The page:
Makers & Growers
To bee or not to bee? If you’re visiting Ballarat, there is no question.
Every time Amanda Collins and Scott Denno run their Secret Life of Bees Workshop in Ballarat, it’s a sellout. It seems the visitors to this region cannot get enough of these busy creatures – and they are not alone.
In fact, the couple only had to mind a hive for a mate to become obsessed and form Backyard Beekeeping Ballarat. So what is it about bees that have us all wanting to suit up and get out the smoker?
“For me, it’s working with the bees,” said Scott. “Every time you open the hive, it’s something different.” But for Amanda, it’s a passion born from the deepest admiration. “They only live for six to seven weeks and they work the entire time until they die,” Amanda explained.
“They start off cleaning their own cell, then they go through a whole range of roles. So that might be forager bee, it might be nurse bee, or it could be taking care of the queen. This brings them to one of their last roles as guard bee, a sentinel. And they sit at the front on a little landing pad to see off any pests like European wasps who may try to access the hive. So their ultimate role is like a sacrificial one, where they will lay down what little life they have left to protect the colony.”
Then there are the queen bees. They have a much longer life, up to five years. But it is advisable to change queens every couple of years to maintain hive health and productivity. This interview had to be postponed when a queen bee and her escort bees arrived in a package delivered by post. The seal had broken and they were buzzing around the kitchen causing havoc. It’s just another day in this family’s busy life.
To hear Amanda and Scott talk of bees is like listening to a cross between a proud parent and a crazed fan. Of course, for a couple who lived off the grid on ten acres just outside of Ballarat, it makes sense that they value the environmental merits of bees. But this is more than appreciation. The family actually moved back to a quarter acre block in town because, with less land to look after, they could now devote that time to their hives.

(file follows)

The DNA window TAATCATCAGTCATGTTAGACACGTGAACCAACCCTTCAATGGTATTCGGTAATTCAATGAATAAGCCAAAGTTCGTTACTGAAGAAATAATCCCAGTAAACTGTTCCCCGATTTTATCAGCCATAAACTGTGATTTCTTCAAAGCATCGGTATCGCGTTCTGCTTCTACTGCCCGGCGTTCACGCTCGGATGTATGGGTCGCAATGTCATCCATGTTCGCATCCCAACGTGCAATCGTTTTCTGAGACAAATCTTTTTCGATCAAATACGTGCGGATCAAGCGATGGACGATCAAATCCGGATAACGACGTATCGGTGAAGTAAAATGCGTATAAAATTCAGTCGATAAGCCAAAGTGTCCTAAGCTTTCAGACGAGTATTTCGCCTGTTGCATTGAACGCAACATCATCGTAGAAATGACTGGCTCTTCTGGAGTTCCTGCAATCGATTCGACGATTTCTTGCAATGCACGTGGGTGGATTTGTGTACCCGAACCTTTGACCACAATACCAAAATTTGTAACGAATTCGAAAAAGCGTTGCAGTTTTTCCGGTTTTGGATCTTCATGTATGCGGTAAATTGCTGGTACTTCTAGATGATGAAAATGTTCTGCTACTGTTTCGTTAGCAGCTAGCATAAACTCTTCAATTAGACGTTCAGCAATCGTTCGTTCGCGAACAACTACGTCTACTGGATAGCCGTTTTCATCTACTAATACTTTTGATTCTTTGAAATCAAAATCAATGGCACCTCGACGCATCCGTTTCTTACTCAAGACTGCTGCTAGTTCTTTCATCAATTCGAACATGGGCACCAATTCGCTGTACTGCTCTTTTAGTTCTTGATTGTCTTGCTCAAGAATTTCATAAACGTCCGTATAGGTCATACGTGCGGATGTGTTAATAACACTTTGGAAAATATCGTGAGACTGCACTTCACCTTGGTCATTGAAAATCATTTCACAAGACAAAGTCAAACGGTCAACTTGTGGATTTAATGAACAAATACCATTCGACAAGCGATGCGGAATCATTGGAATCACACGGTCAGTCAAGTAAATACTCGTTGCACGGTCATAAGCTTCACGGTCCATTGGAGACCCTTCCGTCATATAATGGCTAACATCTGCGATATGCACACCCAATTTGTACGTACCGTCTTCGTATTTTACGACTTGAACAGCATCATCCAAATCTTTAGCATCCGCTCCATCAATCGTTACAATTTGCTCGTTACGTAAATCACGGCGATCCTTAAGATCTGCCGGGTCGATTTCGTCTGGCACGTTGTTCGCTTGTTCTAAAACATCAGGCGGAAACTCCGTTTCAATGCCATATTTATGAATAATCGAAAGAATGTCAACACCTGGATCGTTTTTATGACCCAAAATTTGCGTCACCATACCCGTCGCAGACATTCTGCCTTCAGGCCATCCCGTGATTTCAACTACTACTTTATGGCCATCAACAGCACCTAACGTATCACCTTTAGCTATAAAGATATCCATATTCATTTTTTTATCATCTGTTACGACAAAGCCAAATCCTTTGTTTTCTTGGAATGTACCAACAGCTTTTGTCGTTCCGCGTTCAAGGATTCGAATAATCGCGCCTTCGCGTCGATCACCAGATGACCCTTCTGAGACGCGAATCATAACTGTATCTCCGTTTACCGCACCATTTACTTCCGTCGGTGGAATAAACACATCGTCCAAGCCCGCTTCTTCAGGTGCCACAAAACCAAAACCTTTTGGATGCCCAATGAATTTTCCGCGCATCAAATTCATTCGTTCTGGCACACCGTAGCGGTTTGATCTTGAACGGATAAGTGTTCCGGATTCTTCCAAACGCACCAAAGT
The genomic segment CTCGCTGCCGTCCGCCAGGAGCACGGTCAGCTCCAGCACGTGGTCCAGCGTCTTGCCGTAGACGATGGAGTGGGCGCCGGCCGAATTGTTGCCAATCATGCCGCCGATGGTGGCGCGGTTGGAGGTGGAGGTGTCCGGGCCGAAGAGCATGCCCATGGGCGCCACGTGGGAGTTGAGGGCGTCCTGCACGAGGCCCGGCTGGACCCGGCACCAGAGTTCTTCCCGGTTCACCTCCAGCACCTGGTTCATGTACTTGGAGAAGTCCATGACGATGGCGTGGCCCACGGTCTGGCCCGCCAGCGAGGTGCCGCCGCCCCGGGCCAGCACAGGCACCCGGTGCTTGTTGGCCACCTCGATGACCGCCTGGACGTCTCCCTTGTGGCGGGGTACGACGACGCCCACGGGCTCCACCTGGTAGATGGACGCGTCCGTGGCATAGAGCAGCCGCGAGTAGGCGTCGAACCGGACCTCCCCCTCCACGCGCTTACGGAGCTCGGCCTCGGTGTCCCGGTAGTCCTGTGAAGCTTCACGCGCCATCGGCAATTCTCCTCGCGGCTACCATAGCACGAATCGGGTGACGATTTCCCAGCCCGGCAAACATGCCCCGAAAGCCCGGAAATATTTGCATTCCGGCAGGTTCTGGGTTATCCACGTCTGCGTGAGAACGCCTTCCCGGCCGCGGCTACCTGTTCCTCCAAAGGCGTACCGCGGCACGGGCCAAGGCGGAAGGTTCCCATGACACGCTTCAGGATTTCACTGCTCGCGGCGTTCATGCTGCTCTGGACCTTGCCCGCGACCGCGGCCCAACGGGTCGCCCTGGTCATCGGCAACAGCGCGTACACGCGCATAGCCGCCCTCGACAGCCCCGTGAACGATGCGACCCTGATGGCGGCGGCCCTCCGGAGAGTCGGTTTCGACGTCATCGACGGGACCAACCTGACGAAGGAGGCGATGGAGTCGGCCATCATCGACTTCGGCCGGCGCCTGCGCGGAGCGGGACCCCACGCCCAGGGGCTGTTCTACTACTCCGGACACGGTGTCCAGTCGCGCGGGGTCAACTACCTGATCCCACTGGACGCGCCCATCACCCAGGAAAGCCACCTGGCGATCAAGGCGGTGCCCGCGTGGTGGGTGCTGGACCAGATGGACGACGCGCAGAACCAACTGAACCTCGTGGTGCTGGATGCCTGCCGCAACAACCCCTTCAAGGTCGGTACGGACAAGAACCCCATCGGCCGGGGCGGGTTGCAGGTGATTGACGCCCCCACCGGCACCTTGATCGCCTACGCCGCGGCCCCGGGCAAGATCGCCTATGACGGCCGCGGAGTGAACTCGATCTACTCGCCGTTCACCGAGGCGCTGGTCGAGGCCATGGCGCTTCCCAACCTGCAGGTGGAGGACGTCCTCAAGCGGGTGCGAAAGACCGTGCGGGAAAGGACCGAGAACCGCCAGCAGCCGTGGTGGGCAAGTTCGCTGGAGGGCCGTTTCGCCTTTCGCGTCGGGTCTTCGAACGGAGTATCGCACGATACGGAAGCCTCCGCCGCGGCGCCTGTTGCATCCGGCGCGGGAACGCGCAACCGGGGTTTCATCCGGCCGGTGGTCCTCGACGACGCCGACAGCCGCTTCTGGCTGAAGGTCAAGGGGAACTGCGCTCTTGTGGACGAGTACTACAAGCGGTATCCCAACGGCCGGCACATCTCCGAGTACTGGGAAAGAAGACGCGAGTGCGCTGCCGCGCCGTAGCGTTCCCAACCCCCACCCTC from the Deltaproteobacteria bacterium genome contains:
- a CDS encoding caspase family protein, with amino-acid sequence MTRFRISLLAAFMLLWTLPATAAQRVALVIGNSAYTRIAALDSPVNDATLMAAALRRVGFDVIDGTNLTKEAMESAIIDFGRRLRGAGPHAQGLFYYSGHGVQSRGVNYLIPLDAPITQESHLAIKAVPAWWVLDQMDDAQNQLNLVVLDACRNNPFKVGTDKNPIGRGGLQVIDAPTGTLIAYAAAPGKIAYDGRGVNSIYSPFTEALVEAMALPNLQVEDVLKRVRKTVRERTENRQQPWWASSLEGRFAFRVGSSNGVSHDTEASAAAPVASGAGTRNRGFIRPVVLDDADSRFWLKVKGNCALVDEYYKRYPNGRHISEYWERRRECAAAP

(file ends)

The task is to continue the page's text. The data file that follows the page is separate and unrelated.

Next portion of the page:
A hive can have as many as 40,000 to 60,000 bees. “And we’ve got around 60 hives,” added Amanda. Makes you wonder how they manage to fit in their careers. Amanda works in community development with the City of Ballarat and Scott is in wastewater management with a private company. They are also parents to teenage boys. The couple, however, argue that for normal people, beekeeping is not time-consuming. This comment was then followed by: “it’s just that we’re not normal.”
“Every time you open the hive, it’s something different.”Amanda Collins, Backyard Beekeeping Ballarat
Amanda is also an advocate for women becoming apiarists.
“Women are very intuitive around bees. Things like the noises the bees make. After the hive has been open for a while, they will actually tell you when they’ve had enough. I just find that women are more in tune with that part of it.”